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Avoiding Animals On The Road

The beginning of fall also marks the beginning of mating season for deer. The odds of hitting a deer almost doubles from October – December. There are thousands of car accidents involving deer every year that cost millions in vehicle damage. Not only can these accidents cause damage to your vehicle, but they can cause serious injuries or death. Learn how to avoid deer and other animals by reading these tips below.

Be Aware Of Your Surroundings:

Long stretches of highway are usually isolated so deer are even less likely to be scared off by frequent traffic. Also keep in mind that rural highways are built along creeks, rivers, and lakes that all attract deer and other animals. You should be extra careful when you are near large fields and wooded areas. You are going to want to keep alert and pay attention to deer crossing signs and slow down. If it is dark, use your high beam headlights as much as possible at night, especially if you are in active deer areas. Keep your eyes moving and watch for the reflection of deer eyes and the silhouette of deer and other animals on the the shoulder of the road.

Know When Activity Increases:

Collisions with deer can happen anytime of the year, but most occur in November. It is also important to keep in mind that young deer start to become more adventurous in May and June as well. Deer and other animals are the most active between dusk and dawn since they are nocturnal feeders. Deer usually travel in herds and cross highways in a single file manner so a single deer in the road could mean that there are more getting ready to cross.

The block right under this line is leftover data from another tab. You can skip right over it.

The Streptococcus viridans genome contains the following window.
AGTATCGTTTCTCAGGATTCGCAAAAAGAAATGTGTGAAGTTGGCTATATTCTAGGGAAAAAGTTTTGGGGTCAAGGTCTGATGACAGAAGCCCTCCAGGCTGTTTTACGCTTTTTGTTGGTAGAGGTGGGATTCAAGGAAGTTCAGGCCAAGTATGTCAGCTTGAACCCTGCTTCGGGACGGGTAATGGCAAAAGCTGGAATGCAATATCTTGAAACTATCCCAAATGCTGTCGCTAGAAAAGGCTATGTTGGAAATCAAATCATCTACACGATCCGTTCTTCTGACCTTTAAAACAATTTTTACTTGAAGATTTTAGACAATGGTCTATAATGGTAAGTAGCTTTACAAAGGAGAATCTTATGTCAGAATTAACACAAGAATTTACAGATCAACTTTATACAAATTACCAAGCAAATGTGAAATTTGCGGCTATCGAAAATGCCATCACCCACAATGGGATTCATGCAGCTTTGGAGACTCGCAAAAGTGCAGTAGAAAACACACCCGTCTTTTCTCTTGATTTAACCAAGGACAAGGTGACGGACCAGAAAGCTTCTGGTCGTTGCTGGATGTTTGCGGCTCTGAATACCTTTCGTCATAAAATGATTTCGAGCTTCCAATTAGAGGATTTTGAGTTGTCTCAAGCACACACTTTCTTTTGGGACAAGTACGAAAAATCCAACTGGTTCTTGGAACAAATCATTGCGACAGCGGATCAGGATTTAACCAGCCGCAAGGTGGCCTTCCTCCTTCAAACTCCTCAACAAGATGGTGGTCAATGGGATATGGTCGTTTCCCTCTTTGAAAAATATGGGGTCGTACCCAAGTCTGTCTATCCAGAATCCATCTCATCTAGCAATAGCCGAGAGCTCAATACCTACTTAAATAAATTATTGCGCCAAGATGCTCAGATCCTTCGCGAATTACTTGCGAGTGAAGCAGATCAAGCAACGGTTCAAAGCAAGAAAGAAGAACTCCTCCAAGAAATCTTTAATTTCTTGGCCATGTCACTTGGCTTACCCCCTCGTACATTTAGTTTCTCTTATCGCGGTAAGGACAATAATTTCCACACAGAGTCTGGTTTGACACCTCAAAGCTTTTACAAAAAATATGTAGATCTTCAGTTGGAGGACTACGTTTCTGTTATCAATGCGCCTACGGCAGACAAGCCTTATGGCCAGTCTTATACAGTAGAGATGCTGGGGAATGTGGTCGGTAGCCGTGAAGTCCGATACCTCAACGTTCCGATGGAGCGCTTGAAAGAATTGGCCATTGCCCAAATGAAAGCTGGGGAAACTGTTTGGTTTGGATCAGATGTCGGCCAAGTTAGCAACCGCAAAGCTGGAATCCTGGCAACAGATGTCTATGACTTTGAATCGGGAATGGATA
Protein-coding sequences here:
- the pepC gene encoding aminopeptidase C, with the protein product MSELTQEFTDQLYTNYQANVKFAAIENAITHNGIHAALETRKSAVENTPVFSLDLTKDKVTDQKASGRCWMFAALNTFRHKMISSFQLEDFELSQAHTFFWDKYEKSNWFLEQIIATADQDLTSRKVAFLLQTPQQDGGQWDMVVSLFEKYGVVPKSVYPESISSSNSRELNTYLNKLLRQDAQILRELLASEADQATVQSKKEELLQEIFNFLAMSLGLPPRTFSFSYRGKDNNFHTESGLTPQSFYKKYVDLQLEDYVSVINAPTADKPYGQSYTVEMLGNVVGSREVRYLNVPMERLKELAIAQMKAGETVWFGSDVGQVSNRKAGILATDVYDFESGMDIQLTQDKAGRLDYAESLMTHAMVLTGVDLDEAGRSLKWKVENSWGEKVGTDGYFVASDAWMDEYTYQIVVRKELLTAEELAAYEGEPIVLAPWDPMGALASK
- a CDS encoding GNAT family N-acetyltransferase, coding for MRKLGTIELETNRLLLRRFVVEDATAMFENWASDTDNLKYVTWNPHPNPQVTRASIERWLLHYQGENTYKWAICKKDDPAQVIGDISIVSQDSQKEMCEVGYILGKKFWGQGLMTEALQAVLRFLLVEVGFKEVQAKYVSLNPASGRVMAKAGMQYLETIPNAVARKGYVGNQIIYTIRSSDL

Don’t Panic: 

Panicking can lead to swerving, but swerving can be very dangerous and put your life and the lives of others on the road at risk. Instead of swerving, as long as there are no other cars around, you can honk your horn in short bursts to try and scare the animal off. Reduce your speed as much as possible and keep your vehicle in your lane. Do what you can to reasonably avoid an animal collision, but not at the risk of swerving out of your lane or leaving the roadway.

How To React If You Hit An Animal:

Avoiding collisions with an animal isn’t always possible. If you do hit an animal you’ll first need to turn on your flashers and carefully pull over. After you carefully get out of your cab you should put down flares or reflective safety cones to alert other drivers of your presence. Inspect your tractor and call your safety department for the next steps to take.

Make sure you are extra cautious of wildlife on the road this time of the year. Remember to take your time, slow down, be alert and to buckle up!



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